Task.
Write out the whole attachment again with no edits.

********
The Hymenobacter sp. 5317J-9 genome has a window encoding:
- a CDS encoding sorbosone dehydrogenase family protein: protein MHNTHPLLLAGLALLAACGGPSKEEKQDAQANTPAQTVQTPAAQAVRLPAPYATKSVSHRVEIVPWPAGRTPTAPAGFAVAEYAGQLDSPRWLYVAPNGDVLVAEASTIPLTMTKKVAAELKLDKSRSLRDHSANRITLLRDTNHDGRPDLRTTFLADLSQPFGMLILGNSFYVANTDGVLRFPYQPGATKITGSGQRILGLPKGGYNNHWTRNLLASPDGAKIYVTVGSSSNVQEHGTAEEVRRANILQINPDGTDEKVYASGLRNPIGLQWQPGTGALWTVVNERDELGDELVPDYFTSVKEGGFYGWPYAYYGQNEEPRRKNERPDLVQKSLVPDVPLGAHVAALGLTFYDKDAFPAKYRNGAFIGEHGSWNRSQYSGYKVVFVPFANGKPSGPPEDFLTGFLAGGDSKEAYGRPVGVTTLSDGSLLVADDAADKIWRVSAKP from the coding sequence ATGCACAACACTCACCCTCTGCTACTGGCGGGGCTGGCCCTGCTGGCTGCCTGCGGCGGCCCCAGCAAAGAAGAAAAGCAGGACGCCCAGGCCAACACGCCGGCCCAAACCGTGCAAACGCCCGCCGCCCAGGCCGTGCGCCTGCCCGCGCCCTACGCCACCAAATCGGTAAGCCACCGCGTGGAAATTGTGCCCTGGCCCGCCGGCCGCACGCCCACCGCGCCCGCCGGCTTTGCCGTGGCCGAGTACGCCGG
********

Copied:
The Hymenobacter sp. 5317J-9 genome has a window encoding:
- a CDS encoding sorbosone dehydrogenase family protein: protein MHNTHPLLLAGLALLAACGGPSKEEKQDAQANTPAQTVQTPAAQAVRLPAPYATKSVSHRVEIVPWPAGRTPTAPAGFAVAEYAGQLDSPRWLYVAPNGDVLVAEASTIPLTMTKKVAAELKLDKSRSLRDHSANRITLLRDTNHDGRPDLRTTFLADLSQPFGMLILGNSFYVANTDGVLRFPYQPGATKITGSGQRILGLPKGGYNNHWTRNLLASPDGAKIYVTVGSSSNVQEHGTAEEVRRANILQINPDGTDEKVYASGLRNPIGLQWQPGTGALWTVVNERDELGDELVPDYFTSVKEGGFYGWPYAYYGQNEEPRRKNERPDLVQKSLVPDVPLGAHVAALGLTFYDKDAFPAKYRNGAFIGEHGSWNRSQYSGYKVVFVPFANGKPSGPPEDFLTGFLAGGDSKEAYGRPVGVTTLSDGSLLVADDAADKIWRVSAKP from the coding sequence ATGCACAACACTCACCCTCTGCTACTGGCGGGGCTGGCCCTGCTGGCTGCCTGCGGCGGCCCCAGCAAAGAAGAAAAGCAGGACGCCCAGGCCAACACGCCGGCCCAAACCGTGCAAACGCCCGCCGCCCAGGCCGTGCGCCTGCCCGCGCCCTACGCCACCAAATCGGTAAGCCACCGCGTGGAAATTGTGCCCTGGCCCGCCGGCCGCACGCCCACCGCGCCCGCCGGCTTTGCCGTGGCCGAGTACGCCGG